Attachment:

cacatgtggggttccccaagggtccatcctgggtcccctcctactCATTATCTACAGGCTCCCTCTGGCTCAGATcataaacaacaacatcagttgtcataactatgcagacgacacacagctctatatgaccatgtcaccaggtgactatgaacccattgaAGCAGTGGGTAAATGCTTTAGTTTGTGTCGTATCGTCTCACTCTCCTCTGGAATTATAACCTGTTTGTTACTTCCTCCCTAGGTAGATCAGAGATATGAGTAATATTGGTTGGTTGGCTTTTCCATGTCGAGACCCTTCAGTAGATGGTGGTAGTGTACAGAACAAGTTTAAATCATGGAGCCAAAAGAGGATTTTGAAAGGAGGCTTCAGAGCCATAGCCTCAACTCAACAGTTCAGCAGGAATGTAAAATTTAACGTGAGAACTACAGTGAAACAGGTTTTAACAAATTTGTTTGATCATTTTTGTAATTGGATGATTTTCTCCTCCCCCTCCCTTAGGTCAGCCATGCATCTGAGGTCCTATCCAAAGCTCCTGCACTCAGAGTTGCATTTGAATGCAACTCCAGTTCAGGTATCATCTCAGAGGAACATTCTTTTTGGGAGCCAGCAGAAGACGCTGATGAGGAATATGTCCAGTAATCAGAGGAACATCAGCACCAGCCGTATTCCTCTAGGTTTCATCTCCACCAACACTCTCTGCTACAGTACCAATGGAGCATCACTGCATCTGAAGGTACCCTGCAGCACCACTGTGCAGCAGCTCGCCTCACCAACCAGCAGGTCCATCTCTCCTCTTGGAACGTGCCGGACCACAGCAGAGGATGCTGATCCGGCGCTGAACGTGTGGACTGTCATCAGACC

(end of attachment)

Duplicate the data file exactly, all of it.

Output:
cacatgtggggttccccaagggtccatcctgggtcccctcctactCATTATCTACAGGCTCCCTCTGGCTCAGATcataaacaacaacatcagttgtcataactatgcagacgacacacagctctatatgaccatgtcaccaggtgactatgaacccattgaAGCAGTGGGTAAATGCTTTAGTTTGTGTCGTATCGTCTCACTCTCCTCTGGAATTATAACCTGTTTGTTACTTCCTCCCTAGGTAGATCAGAGATATGAGTAATATTGGTTGGTTGGCTTTTCCATGTCGAGACCCTTCAGTAGATGGTGGTAGTGTACAGAACAAGTTTAAATCATGGAGCCAAAAGAGGATTTTGAAAGGAGGCTTCAGAGCCATAGCCTCAACTCAACAGTTCAGCAGGAATGTAAAATTTAACGTGAGAACTACAGTGAAACAGGTTTTAACAAATTTGTTTGATCATTTTTGTAATTGGATGATTTTCTCCTCCCCCTCCCTTAGGTCAGCCATGCATCTGAGGTCCTATCCAAAGCTCCTGCACTCAGAGTTGCATTTGAATGCAACTCCAGTTCAGGTATCATCTCAGAGGAACATTCTTTTTGGGAGCCAGCAGAAGACGCTGATGAGGAATATGTCCAGTAATCAGAGGAACATCAGCACCAGCCGTATTCCTCTAGGTTTCATCTCCACCAACACTCTCTGCTACAGTACCAATGGAGCATCACTGCATCTGAAGGTACCCTGCAGCACCACTGTGCAGCAGCTCGCCTCACCAACCAGCAGGTCCATCTCTCCTCTTGGAACGTGCCGGACCACAGCAGAGGATGCTGATCCGGCGCTGAACGTGTGGACTGTCATCAGACC